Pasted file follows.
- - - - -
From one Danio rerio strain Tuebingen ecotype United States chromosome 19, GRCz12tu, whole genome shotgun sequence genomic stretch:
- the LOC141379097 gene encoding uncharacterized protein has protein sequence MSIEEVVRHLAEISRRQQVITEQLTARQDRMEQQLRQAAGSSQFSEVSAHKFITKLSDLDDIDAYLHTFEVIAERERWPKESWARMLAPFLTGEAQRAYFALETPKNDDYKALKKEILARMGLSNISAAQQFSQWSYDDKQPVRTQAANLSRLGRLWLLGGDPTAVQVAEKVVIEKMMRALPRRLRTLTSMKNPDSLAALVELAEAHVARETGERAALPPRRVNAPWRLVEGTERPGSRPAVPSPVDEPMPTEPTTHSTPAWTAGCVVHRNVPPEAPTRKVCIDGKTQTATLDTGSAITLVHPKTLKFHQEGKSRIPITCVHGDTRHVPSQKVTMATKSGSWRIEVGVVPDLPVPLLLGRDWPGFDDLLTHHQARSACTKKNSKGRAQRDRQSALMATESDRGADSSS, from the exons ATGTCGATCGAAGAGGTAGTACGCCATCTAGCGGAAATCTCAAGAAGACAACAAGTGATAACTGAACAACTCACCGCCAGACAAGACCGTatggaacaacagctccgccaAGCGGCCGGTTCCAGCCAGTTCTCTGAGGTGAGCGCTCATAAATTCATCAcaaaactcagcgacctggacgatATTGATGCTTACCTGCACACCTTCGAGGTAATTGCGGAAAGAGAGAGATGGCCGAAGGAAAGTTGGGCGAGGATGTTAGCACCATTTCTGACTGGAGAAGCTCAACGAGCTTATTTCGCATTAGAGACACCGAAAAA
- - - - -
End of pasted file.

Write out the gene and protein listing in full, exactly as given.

From one Danio rerio strain Tuebingen ecotype United States chromosome 19, GRCz12tu, whole genome shotgun sequence genomic stretch:
- the LOC141379097 gene encoding uncharacterized protein has protein sequence MSIEEVVRHLAEISRRQQVITEQLTARQDRMEQQLRQAAGSSQFSEVSAHKFITKLSDLDDIDAYLHTFEVIAERERWPKESWARMLAPFLTGEAQRAYFALETPKNDDYKALKKEILARMGLSNISAAQQFSQWSYDDKQPVRTQAANLSRLGRLWLLGGDPTAVQVAEKVVIEKMMRALPRRLRTLTSMKNPDSLAALVELAEAHVARETGERAALPPRRVNAPWRLVEGTERPGSRPAVPSPVDEPMPTEPTTHSTPAWTAGCVVHRNVPPEAPTRKVCIDGKTQTATLDTGSAITLVHPKTLKFHQEGKSRIPITCVHGDTRHVPSQKVTMATKSGSWRIEVGVVPDLPVPLLLGRDWPGFDDLLTHHQARSACTKKNSKGRAQRDRQSALMATESDRGADSSS, from the exons ATGTCGATCGAAGAGGTAGTACGCCATCTAGCGGAAATCTCAAGAAGACAACAAGTGATAACTGAACAACTCACCGCCAGACAAGACCGTatggaacaacagctccgccaAGCGGCCGGTTCCAGCCAGTTCTCTGAGGTGAGCGCTCATAAATTCATCAcaaaactcagcgacctggacgatATTGATGCTTACCTGCACACCTTCGAGGTAATTGCGGAAAGAGAGAGATGGCCGAAGGAAAGTTGGGCGAGGATGTTAGCACCATTTCTGACTGGAGAAGCTCAACGAGCTTATTTCGCATTAGAGACACCGAAAAA